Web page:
I noticed that ghastly Jay Hunt person said that Carol T 'described' the tennis player 'as a golliwog'. Did she? Did she say 'X is a golliwog'? That's describing, and I very much doubt she did. Or did she refer to her as one, or liken her to one? Much more likely, I'd have thought. But she was allowed to get away with 'describe', no questions asked. Still, this aparatchik's deeply unlikeable performance will only have strengthened support for CT and enmity to the BBC.

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  11. Oh and I the woman from the Museum of Childhood (also on the radio this morning) was all for golliwogs and wuld like to see them relaunched as a p toy. I don't suppose we'll be hearing from her again...

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  12. Okay, I'm prepared to believe the BBC is racist. So, what would you have them do with her?

    What is a racist? Is it someone who marches with a placard saying ''blacks out!'' or someone who mindlessly holds that it is better to be of one kind than another? And if she is that dim, why is she being paid out of the licence fee to be a journalist?

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  13. The drama series The Wire is scatter gunned with the word nigger, used by coloured American actors, the series is immensely enjoyable, I bought the DVDs from Amazon, can I then say that, on behalf of coloured Britons, Amazon is marketing racially offensive material and by purchasing it I am condoning that racism?

    Personally, I detest the individuals within successive governments who have shoved crazy levels of immigration down the countries throat without a single thought given to the consequences, am I therefore a racist?

    "But we are a deeply racist society, not just because we discriminate against minorities but because we all discriminate against each other by insisting on this hypertrophied awareness of difference."
    There exists in any mixed society ethnic tensions and rivalries, so what? is that such a bad thing.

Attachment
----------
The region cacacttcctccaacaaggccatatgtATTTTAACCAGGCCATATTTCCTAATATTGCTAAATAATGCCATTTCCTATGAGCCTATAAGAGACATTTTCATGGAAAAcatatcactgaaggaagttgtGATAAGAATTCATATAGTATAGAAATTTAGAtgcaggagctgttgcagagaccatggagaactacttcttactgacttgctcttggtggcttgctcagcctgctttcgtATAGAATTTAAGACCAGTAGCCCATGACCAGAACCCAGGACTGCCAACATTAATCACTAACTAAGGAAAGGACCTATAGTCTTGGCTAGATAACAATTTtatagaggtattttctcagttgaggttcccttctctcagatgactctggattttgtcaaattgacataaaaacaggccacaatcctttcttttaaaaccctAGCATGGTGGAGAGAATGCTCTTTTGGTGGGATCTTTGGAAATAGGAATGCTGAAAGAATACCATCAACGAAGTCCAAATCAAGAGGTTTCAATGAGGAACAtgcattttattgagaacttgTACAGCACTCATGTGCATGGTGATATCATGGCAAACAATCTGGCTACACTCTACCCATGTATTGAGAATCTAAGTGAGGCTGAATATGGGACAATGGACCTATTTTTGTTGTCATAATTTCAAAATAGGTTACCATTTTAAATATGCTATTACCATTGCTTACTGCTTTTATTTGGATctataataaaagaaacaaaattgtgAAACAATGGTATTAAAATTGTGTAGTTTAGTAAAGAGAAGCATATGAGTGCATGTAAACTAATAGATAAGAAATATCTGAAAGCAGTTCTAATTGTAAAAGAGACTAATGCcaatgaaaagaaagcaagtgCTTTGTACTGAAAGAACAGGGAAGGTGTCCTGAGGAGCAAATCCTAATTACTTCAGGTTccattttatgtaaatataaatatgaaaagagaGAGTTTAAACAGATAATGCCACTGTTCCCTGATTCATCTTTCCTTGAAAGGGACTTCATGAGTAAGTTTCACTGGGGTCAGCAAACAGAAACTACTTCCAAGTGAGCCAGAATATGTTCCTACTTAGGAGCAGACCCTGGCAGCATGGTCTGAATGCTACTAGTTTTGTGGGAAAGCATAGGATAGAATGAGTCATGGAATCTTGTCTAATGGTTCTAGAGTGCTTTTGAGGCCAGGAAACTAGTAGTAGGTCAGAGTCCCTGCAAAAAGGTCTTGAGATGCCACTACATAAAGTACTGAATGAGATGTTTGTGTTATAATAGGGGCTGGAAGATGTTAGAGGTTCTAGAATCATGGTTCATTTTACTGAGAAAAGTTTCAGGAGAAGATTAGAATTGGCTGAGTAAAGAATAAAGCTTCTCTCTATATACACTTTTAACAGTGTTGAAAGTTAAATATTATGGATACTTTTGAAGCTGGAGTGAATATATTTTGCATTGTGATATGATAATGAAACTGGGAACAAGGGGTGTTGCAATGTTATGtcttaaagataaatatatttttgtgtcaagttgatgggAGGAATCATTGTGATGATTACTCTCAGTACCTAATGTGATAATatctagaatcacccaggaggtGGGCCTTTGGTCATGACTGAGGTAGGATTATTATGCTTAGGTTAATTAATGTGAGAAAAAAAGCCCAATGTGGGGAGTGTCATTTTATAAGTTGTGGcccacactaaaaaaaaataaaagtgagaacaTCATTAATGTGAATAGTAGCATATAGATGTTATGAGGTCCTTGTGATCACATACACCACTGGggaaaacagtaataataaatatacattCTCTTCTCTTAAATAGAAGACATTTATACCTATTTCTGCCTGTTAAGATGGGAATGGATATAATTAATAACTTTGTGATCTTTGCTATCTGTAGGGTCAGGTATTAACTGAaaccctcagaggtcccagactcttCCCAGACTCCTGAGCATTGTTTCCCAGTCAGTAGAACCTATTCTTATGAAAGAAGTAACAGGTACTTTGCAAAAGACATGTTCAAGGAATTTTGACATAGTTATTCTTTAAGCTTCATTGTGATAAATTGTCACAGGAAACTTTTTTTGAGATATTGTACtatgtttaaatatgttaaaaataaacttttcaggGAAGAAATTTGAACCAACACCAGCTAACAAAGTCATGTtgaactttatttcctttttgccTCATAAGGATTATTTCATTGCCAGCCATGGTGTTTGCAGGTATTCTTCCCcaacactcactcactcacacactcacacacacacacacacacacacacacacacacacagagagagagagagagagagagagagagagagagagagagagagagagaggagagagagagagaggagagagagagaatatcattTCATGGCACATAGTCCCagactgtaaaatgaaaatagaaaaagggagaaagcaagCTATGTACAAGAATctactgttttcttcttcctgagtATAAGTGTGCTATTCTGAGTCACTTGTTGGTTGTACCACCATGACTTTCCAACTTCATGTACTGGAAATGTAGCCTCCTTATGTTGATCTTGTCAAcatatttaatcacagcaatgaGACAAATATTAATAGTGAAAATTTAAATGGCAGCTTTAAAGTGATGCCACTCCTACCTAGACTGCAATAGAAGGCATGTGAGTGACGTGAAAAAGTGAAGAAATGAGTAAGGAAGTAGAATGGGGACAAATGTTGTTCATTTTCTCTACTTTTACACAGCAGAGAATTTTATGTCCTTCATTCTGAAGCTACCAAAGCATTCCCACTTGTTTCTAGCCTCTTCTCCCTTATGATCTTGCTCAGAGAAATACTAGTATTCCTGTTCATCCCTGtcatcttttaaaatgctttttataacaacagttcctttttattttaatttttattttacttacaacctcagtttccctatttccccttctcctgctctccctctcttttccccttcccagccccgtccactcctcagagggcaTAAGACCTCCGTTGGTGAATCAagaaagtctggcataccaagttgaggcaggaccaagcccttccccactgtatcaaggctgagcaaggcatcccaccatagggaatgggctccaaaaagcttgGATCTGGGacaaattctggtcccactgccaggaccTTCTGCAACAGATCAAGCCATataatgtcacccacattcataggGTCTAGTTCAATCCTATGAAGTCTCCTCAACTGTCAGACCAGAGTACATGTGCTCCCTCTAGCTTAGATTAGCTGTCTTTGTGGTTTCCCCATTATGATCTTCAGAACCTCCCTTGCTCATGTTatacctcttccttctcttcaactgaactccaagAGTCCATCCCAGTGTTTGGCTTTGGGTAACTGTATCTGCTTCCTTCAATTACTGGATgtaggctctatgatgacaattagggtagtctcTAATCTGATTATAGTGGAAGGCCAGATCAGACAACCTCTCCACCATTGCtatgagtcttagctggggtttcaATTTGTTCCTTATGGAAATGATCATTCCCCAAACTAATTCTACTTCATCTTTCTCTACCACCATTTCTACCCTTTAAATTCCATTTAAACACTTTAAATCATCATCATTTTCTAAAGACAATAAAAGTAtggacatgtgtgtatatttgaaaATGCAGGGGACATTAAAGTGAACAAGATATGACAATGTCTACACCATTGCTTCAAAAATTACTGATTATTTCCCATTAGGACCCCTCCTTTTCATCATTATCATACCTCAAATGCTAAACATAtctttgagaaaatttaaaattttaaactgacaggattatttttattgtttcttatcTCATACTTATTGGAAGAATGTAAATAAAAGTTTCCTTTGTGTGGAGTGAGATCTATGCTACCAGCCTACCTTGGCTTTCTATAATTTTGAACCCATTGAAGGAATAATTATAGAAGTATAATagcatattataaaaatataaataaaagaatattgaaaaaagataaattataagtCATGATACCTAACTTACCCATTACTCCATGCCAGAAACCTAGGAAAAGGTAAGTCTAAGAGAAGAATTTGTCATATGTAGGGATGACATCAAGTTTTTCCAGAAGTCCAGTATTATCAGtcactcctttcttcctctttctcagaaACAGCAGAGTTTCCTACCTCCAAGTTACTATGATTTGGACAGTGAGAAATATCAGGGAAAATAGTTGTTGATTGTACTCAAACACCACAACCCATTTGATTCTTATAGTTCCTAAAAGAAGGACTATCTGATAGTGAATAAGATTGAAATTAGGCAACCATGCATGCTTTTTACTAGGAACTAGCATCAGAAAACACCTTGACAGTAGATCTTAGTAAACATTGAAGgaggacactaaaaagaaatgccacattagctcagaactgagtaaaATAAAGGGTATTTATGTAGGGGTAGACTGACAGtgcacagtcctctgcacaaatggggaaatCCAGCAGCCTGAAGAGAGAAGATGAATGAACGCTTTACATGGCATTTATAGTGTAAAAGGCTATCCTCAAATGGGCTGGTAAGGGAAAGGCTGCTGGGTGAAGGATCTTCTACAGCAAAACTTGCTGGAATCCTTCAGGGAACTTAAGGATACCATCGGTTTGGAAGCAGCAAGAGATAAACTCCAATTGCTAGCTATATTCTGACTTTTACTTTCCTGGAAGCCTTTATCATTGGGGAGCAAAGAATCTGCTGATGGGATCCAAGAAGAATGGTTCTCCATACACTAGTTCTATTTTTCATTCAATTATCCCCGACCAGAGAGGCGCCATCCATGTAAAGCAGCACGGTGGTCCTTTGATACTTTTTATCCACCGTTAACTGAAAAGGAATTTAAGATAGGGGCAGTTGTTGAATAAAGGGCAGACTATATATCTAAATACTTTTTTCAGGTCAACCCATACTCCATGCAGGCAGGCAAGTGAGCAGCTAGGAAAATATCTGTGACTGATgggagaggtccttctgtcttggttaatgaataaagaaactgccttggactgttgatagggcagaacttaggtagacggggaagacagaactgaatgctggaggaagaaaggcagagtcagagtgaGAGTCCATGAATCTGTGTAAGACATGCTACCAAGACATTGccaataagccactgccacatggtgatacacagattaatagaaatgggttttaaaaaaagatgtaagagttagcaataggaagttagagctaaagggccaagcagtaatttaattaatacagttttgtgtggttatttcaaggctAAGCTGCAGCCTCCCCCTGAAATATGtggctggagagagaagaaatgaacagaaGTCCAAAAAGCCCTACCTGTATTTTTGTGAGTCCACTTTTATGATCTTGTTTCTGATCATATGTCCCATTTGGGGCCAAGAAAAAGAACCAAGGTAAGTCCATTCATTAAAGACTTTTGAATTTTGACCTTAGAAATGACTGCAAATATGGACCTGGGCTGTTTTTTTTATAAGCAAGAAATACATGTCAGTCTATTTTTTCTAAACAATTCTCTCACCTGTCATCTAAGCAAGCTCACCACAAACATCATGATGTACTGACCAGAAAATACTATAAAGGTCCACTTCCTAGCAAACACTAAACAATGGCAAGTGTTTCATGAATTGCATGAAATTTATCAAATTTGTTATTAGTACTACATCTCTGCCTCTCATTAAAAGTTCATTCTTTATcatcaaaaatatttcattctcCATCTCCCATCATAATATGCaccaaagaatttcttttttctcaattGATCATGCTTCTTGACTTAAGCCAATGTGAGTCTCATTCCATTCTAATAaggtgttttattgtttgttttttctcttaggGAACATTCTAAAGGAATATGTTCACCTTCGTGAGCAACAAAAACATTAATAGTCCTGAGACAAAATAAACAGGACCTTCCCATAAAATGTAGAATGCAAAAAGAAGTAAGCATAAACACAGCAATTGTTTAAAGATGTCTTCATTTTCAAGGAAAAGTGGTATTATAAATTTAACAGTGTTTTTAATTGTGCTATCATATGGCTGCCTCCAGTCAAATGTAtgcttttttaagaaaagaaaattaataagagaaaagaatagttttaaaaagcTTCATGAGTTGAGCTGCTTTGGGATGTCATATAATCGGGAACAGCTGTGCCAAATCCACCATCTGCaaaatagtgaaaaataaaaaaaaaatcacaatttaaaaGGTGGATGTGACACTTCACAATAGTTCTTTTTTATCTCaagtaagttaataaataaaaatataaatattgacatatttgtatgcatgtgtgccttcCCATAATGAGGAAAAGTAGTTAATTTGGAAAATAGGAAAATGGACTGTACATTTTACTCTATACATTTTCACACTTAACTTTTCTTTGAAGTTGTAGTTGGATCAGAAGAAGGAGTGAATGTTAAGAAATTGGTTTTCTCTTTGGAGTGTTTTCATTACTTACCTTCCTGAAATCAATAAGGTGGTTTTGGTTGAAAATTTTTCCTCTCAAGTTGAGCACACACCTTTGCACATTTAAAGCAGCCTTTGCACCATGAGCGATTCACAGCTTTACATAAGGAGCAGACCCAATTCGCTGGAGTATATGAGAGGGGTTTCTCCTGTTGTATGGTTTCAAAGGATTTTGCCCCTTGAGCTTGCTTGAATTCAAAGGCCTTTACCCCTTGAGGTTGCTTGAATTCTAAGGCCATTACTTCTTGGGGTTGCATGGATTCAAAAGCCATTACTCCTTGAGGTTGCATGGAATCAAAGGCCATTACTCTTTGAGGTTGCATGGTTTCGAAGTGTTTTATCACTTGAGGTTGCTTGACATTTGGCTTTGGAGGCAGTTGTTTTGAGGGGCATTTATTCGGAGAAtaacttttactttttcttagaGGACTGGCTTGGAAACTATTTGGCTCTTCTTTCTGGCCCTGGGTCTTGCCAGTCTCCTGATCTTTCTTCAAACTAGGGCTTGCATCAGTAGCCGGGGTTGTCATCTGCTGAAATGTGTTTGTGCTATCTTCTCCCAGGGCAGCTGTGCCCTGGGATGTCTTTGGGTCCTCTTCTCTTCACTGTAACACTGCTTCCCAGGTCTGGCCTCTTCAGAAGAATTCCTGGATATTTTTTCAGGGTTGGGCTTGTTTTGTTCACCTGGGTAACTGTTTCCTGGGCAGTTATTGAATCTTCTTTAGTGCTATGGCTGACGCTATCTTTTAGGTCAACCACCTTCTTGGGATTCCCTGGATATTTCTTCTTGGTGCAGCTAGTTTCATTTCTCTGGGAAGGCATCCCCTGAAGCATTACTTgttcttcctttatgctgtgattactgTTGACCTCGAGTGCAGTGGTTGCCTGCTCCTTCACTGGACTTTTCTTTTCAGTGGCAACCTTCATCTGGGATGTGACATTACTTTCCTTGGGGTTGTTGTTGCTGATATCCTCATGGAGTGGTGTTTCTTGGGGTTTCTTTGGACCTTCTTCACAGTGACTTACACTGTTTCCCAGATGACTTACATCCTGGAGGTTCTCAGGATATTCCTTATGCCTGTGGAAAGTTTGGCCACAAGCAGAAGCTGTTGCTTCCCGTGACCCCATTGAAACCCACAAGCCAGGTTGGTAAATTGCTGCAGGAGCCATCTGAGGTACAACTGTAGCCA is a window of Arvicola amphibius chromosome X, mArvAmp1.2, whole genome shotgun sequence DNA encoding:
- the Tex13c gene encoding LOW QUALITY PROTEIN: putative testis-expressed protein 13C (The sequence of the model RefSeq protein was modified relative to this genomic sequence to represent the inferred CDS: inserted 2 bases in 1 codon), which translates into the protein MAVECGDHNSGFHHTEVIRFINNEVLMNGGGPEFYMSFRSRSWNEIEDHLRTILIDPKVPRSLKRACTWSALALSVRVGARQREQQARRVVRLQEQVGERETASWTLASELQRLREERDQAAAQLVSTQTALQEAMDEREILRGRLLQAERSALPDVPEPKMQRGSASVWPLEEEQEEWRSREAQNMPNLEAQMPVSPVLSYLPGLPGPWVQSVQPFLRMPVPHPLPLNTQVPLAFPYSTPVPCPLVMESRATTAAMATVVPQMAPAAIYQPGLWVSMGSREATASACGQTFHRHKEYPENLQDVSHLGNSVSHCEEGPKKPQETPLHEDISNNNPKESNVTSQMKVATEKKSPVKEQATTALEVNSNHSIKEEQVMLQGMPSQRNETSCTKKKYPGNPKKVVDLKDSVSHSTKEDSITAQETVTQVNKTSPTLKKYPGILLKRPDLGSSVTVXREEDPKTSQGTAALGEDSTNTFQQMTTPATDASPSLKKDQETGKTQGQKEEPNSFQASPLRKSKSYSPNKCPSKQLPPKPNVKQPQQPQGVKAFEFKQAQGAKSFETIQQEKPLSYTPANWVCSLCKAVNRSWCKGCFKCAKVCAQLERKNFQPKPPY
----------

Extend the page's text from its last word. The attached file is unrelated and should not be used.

As for the unhealthy attitude to the use of certain words in private, c'mon, get real folks.

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  14. There were three people in the green room whose names we know. Here's my verdict.

    Thatcher: brilliant for refusing to go along with the media circus and make the grovelling public apology demanded to keep her job, having made a private one.

    Chiles and Brand: disgraceful not to have come out publicly in support of her. If this was on top of challenging her at the time about a term they felt was offensive - or merely unwise - all the better.

    It's only through such moral courage that there will be any advance on this kind of stupidity. Each of us needs to take that to heart. Our time will come.

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  15. My guess is this is mostly about paranoid protection of the popular one show. Any hint of controversy anywhere near it will result in them kneeing themselves in the mouth like this.

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  16. But who on earth uses a term like 'Golliwog' these days anyway? Anyone with half a brain must know that at best it's disrespectful to black people, and at worst insulting, let alone in using it to describe a black person. This wasn't a 'private' comment: there were BBC staff there too. A simple apology would have deflated the whole event.

    If the BBC are wrong, then it's in operating double-standards: Chris Moyles' radio show has contained equally and more objectionable material, which is excused by being 'hip', when many simply find it offensive.

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  17. Help...I have a problem, I dont know if its still PC to use uncle Bens rice? Shall I give the blessed beeb a call?

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  18. The BBC announced tonight that one of its employees, Jay Hunt has changed her name by deed poll to Witch Hunt.
    Hunt declined to comment on that subject but stated that her remarks earlier in the day were not the ramblings of a strident fascist, just those of a typical BBC manager.

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  19. David J, with respect, I deeply disagree. If Thatcher is not a racist - and I'm happy to take the word of Michael White and many others that know her for that - then her use of the dreaded g-word is positively endearing. She really doesn't get it. Nor should she made to get it. Her refusal to do the expected, ritual apology shows that she gets something much more important: about freedom and dignity, the very values used to cloak the perverse hatred of her nameless foes.